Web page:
The Berry Family of Central Texas

Then and Now

Weather Station

Ham Radio   Cars   Homebuilt Computer   Outdoor Kitchen   Tree Deck    Weather Station    Career

At Christmas 2011 I received an Oregon Scientific WMR100NA wireless weather station.  It monitors temperature, humidity, wind speed and direction, all viewable on an LCD monitor.  But then a friend told me about the Weather Underground ( - that presents maps on Web pages with data from thousands of personal weather stations.  I immediately went online with my data updating every few minutes.  My station's ID is KTXGEORG25. 

Some time during 2012 I noticed that my weather station would periodically disappear from the Weather Underground maps.  I posted a query on one of the weather forums and one of the members mentioned that the Web site would suspend reporting from a station that had readings fairly different from other nearby stations.  My temperature readings have always appeared to be a bit high (6-9 degrees) but I just lived with it that way.  When my station started disappearing from the Web site I decided to do something about it.  My investigations led me to building a Stevenson Shield for the temperature sensor.  Commercial Stevenson Shields are available for $100 or more, so I decided to build my own based on some other home-built versions I found on the Internet. 

I started with 6 10" pots from Walmart.  These pots come with a built-in saucer to collect water below the pot.  The saucer is fastened to the pot with plastic rivets, which are easily drilled out using a 5/16" drill bit.  This leaves 4 holes just perfect for inserting 1/4" threaded rod.  Further steps are noted below the photos.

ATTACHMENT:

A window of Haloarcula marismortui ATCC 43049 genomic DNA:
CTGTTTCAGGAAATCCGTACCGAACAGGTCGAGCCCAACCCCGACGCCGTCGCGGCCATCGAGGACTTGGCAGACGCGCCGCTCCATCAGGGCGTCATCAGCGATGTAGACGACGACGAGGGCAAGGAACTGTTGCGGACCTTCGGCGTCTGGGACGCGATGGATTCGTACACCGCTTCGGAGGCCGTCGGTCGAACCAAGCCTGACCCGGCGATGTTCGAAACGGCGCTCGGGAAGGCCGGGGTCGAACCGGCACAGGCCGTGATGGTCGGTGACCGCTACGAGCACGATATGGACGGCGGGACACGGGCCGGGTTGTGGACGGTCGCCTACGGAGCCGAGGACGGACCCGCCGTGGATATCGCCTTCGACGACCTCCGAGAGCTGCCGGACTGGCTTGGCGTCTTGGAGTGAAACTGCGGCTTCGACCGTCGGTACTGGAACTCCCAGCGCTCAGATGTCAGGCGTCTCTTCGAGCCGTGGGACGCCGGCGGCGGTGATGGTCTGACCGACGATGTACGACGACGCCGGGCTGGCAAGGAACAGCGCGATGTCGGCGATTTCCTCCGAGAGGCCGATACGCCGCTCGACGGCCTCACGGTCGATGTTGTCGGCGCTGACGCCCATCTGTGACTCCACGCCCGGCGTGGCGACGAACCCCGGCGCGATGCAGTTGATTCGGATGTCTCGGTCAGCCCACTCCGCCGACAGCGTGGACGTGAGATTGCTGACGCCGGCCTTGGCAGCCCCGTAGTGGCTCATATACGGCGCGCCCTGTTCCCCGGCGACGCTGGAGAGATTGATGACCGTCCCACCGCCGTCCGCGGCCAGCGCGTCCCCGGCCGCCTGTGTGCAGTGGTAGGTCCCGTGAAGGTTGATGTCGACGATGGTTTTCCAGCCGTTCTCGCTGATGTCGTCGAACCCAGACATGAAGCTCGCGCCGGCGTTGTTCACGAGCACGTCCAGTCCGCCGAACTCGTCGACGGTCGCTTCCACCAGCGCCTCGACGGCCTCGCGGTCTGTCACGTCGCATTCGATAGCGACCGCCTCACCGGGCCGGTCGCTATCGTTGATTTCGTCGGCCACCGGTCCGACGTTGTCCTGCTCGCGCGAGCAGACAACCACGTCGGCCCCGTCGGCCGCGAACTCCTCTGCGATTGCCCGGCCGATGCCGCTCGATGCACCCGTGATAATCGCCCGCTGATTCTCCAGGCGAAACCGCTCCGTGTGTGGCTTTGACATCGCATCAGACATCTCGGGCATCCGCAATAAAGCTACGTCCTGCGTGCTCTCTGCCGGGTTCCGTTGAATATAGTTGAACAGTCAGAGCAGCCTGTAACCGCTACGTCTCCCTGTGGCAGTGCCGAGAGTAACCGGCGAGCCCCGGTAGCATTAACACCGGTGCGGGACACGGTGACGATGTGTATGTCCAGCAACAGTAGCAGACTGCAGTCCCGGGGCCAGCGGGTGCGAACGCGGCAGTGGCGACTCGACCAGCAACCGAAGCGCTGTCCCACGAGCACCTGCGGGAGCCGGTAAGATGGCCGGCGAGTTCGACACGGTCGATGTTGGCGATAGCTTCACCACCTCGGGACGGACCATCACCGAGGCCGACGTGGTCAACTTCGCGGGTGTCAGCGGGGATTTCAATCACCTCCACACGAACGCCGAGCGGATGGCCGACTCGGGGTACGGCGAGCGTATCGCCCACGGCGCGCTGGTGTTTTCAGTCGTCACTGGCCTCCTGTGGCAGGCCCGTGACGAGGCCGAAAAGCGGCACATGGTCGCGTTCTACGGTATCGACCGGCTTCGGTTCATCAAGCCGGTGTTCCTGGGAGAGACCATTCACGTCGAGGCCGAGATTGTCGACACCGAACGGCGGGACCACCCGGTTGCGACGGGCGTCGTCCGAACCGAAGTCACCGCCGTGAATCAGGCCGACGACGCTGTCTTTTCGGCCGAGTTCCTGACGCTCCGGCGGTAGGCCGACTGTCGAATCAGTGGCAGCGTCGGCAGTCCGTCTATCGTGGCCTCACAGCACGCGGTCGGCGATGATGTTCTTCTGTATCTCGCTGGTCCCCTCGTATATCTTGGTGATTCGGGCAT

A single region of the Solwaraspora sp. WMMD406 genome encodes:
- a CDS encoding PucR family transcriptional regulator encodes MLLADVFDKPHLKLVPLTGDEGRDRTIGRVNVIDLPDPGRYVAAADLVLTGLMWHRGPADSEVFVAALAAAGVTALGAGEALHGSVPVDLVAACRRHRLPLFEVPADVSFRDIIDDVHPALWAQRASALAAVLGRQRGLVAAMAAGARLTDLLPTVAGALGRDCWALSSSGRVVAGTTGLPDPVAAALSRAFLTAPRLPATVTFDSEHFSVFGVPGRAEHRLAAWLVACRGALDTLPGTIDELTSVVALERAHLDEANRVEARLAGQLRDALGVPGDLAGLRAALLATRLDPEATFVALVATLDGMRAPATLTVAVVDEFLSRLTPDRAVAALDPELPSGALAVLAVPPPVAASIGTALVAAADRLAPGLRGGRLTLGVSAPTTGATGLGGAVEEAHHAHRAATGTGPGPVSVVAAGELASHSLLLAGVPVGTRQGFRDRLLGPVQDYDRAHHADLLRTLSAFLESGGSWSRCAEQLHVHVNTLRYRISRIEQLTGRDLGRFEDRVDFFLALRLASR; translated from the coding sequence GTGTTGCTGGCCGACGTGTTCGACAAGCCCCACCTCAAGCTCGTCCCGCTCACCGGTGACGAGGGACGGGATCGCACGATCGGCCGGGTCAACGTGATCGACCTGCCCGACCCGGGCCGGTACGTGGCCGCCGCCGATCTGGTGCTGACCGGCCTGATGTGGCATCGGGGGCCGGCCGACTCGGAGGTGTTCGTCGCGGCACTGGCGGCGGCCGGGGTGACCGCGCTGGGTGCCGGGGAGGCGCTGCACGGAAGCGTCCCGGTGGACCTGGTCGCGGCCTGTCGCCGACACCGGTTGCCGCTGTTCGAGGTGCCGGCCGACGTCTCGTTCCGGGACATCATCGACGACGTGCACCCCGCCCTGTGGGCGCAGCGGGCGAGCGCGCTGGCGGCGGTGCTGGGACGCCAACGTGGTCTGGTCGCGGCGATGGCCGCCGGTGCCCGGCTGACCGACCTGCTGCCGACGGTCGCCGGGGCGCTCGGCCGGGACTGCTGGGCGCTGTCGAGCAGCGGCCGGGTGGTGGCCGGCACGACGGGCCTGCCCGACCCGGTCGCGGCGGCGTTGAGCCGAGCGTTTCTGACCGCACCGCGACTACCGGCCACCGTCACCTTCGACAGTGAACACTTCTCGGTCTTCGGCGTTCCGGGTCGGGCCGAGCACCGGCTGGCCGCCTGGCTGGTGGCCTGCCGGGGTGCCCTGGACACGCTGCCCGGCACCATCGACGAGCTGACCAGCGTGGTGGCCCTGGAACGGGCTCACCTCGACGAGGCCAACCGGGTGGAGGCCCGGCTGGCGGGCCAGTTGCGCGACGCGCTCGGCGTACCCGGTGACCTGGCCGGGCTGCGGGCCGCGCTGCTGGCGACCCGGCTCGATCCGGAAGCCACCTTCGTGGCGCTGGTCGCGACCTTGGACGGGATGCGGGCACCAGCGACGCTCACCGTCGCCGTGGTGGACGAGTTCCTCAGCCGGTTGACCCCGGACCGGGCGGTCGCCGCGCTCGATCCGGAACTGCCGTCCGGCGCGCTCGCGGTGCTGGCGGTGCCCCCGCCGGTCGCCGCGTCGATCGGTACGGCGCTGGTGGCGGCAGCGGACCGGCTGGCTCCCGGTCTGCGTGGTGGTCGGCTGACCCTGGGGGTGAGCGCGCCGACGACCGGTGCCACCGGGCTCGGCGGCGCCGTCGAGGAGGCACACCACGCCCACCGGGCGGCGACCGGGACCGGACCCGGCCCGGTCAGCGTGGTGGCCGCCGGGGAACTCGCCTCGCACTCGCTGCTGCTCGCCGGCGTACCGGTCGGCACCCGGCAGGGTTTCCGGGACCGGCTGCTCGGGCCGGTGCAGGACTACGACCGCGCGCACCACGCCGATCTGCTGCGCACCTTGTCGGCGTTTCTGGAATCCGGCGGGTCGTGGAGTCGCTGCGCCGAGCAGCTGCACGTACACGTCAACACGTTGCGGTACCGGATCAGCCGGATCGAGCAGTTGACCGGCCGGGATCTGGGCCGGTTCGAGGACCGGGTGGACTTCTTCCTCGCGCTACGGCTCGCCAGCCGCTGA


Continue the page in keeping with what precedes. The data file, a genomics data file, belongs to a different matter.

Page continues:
The 6 pots after removing the saucers.

One of the pots after drilling out the plastic rivets holding the saucer on. 

The 6 saucers with an initial coating of white gloss Krylon Fusion.  Note the large holes in 3 saucers to accommodate the wireless sensor, and a small hole in one saucer from which to hang the sensor. 

The base plate is a small plastic cutting board drilled for 18" long pieces of 1/4" threaded rod.  Use one of the saucers as the template for drilling the holes. 


Spacers 1 3/4" long were cut to stack the saucers, which are 2" deep.  This provides a nice overlap while allowing free air circulation. 


The tubing is 1/2" x 3/8" very inexpensive stuff from Home Depot.  Cut with a pair of tin snips. 


Each level requires 4 spacers. 


I used Krylon Fusion gloss white paint on the inside and outside of the saucers. 


I attached two 3-4" angle brackets to the bottom plate for later mounting, then started to stack the spacers and saucers. 

One set of spacers and one saucer stacked. 


Next set of spacers. 


Two more saucers, with holes for the sensor. 

This is the temperature and humidity sensor.  I wrapped aluminum wire around it to make a hook for hanging. 

I used aluminum wire to make a T-shaped hook and inserted it through the saucer with the small hole. 

This is the T-hook from underneath.  The sensor hangs on this hook.

The completed saucer stack with sensor inside. 

The Stevenson Shield mounted using the two angle brackets. 

The 1/4" nuts are stainless steel but I'm a bit uncertain about the durability of the zinc-plated threaded rods.  Since the batteries in the wireless sensor will have to be changed periodically, I may remove the nuts and replace them will nylon, or simply wrap a small aluminum wire around the rods in an crossing pattern to hold the saucers together.